Hudson Family Logo

Census Record Dates:
Available to the Public:
(*Census prior to 1841 did not record family names)
1801 Tue 10 Mar*
1811 Mon 27 May*
1821 Mon 28 May*
1831 Sun 29 May*
1841 Sun 6 Jun
1851 Sun 30 Mar
1861 Sun 7 Apr
1871 Sun 2 Apr
1881 Sun 3 Apr
1891 Sun 5 Apr
1901 Sun 31 Mar
1911 Sun 2 Apr
Still to be released:
(Covered by the 1958 Census Act)
1921 Sun 19 Jun
100 year closure - publication date 1 January 2022
1931 Sun 26 Apr
Destroyed during WW2
1939  Fri  29 Sep
WW2 National Registration - 100 year closure - publication date 1 January 2040
1951 Sun 8 Apr
100 year closure - publication date 1 January 2052
1961 Sun 23 Apr
100 year closure - publication date 1 January 2062
1971 Sun 25 Apr
100 year closure - publication date 1 January 2072
1981 Sun 5 Apr
100 year closure - publication date 1 January 2082
1991 Sun 21 Apr
100 year closure - publication date 1 January 2092
2001 Sun 29 Apr
100 year closure - publication date 1 January 2102
2011 Sun 27 Mar
100 year closure - publication date 1 January 2112

The first census was taken in 1801 and after that every 10 years with the exception of 1941 (although equivalent information was gathered in 1939 for National Registration). However the censuses of 1801, 1811, 1821 and 1831 are of limited use to family historians because they did not record the household names although in a few cases names were kept locally and can be found at local record offices.

From 1841, the census returns for England and Wales were compiled using the same system of registration districts and sub-districts that was used for the registration of births, marriages and deaths. Each registrar’s sub-district was divided into a number of enumeration districts, each of which was the responsibility of an enumerator. The enumerator delivered a form known as a schedule to each household a few days before census night, and collected the completed schedules the day after (or if nobody in the household could read or write, presumably complete the schedule there and then). The schedules were then sorted, and the details copied into the census enumerators’ books. It is these books which have survived and which can be seen today on microform, or in many cases digitally online. The original householders’ schedules were later destroyed. Special schedules were provided for vessels and institutions. The census records everyone present in the household at midnight on the day of the census.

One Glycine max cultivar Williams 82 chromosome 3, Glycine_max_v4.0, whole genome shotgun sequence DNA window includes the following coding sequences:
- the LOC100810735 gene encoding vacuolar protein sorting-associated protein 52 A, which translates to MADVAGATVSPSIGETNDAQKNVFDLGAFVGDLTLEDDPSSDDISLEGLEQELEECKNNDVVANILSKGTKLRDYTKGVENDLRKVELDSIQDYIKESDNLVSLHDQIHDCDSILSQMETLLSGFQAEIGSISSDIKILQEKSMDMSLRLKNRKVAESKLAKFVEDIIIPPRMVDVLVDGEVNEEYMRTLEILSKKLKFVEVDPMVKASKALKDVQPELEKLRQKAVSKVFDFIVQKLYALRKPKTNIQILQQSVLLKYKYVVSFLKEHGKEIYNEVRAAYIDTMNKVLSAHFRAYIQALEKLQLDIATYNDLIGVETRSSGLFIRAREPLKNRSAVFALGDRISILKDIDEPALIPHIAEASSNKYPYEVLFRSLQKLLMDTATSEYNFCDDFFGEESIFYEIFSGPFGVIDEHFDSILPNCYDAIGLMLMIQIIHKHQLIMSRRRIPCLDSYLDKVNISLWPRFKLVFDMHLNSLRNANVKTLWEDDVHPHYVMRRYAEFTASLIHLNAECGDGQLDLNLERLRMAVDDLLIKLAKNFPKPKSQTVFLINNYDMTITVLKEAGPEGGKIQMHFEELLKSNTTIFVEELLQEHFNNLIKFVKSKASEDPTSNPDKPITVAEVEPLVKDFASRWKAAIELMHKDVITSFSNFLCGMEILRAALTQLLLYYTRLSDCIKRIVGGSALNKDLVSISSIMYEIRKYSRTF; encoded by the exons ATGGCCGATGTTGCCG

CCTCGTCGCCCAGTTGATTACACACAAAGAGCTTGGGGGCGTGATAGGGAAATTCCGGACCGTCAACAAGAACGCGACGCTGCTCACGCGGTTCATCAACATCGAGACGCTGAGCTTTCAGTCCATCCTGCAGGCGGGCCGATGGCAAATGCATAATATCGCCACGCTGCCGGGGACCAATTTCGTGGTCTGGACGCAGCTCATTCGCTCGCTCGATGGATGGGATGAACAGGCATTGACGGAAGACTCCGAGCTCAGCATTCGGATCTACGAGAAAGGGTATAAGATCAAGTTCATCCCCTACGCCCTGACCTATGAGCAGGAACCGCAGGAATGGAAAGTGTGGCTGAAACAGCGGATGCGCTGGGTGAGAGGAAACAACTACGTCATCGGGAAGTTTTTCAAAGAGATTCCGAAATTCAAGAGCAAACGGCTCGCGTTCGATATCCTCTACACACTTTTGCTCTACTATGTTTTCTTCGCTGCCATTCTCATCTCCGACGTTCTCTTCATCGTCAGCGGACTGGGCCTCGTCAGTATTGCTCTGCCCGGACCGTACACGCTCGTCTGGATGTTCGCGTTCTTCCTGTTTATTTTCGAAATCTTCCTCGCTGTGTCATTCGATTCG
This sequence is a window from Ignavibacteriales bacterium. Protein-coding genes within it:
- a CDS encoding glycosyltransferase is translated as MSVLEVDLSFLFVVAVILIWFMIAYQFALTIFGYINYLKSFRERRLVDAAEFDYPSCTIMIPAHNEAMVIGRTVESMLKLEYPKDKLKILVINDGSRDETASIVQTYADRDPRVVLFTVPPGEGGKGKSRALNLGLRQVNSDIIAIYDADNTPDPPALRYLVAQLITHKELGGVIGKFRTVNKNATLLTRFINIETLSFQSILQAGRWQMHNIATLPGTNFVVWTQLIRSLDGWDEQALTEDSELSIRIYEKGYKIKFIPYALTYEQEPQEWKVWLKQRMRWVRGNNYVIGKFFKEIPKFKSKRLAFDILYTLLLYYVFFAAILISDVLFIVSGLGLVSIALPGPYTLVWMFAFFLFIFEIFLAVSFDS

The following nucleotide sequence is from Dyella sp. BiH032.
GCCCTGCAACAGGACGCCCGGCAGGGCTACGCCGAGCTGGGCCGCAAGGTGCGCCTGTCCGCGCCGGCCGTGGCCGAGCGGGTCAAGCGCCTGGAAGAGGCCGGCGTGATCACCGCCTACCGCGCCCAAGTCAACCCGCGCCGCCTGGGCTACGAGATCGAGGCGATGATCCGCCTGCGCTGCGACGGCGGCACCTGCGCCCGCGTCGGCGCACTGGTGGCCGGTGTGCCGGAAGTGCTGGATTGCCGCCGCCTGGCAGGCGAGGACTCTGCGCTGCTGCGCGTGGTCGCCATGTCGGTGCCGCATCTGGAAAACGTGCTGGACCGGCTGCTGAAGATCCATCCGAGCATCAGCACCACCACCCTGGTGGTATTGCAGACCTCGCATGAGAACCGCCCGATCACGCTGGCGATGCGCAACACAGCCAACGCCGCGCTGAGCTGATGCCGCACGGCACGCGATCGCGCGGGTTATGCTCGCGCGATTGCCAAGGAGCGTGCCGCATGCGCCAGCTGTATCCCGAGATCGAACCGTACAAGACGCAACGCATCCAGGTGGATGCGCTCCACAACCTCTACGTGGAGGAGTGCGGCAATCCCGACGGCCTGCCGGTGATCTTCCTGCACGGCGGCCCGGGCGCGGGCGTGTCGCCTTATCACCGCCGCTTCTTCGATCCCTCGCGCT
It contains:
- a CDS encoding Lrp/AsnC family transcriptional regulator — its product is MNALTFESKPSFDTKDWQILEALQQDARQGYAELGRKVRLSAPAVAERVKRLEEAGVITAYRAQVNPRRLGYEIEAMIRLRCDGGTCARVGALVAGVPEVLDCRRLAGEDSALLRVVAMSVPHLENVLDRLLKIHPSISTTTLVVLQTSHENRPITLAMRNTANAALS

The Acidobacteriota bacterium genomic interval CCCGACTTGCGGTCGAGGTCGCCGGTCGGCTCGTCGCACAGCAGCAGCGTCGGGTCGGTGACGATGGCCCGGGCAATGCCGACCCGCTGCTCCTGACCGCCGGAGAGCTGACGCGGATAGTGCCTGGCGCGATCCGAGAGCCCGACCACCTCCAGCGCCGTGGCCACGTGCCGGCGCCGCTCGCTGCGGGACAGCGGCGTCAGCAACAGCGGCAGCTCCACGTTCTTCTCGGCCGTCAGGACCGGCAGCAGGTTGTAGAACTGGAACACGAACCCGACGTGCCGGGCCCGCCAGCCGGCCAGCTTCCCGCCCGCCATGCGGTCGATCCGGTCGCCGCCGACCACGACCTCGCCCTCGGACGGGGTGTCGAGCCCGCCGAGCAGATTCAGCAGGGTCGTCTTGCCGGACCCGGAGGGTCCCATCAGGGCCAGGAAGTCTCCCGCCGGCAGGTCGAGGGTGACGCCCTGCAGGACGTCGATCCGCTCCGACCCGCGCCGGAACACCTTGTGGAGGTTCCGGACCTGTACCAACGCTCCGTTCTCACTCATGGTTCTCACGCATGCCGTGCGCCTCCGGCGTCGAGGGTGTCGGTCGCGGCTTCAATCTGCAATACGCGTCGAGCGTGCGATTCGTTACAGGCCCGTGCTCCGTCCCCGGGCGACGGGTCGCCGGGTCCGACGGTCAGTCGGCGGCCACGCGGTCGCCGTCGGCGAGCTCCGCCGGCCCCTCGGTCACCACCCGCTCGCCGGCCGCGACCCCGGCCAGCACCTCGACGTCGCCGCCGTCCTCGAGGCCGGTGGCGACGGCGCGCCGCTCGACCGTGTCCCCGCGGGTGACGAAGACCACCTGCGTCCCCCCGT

The 1841 census recorded people's names, age, sex, occupation, and if they were born "in county". Children under 15 were to have their age recorded accurately, while those over 15 were to be rounded down to the nearest 5 years so, for example, someone aged 63 should be recorded as aged 60. However, not all enumerators followed this instruction and exact ages may have been recorded.

The 1911 census became available now for searching online on 13th January 2009:
The latest census available to the public was the eagerly awaited 1911 census. In recent years, census information has been closed, certainly for family history purposes, for 100 years. The National Archives were planning to make the 1911 census available in January 2012 but a ruling by the Information Commissioner in December 2006 meant that the National Archives was forced to make the information available in 2009.

A caveat on this is that "personally sensistive" information will not be available until 3 January 2012. This includes "details of infirmity or other health-related information, information about family relationships which would usually have been kept secret and information about very young children who were born in prison".

Census Details:    The details recorded for each person were:

    * Name and surname
    * Relationship to head of family
    * Age - this was recorded in separate columns for male and female
    * Marital condition
    * Number of years married (present marriage, question only answered by married women)
    * Number of children born to present marriage, number that are still living, number who have died. (again present marriage, married women only)
    * Personal occupation
    * Industry/service with which worker is connected
    * Employment status
    * Birthplace
    * Nationality (if born in a foreign country)
    * Infirmity, one of deaf, dumb, blind, lunatic, imbecile or feeble minded. The age at which the "infirmity came on" was also required. This information is considered personally sensitive and became available inl 2012.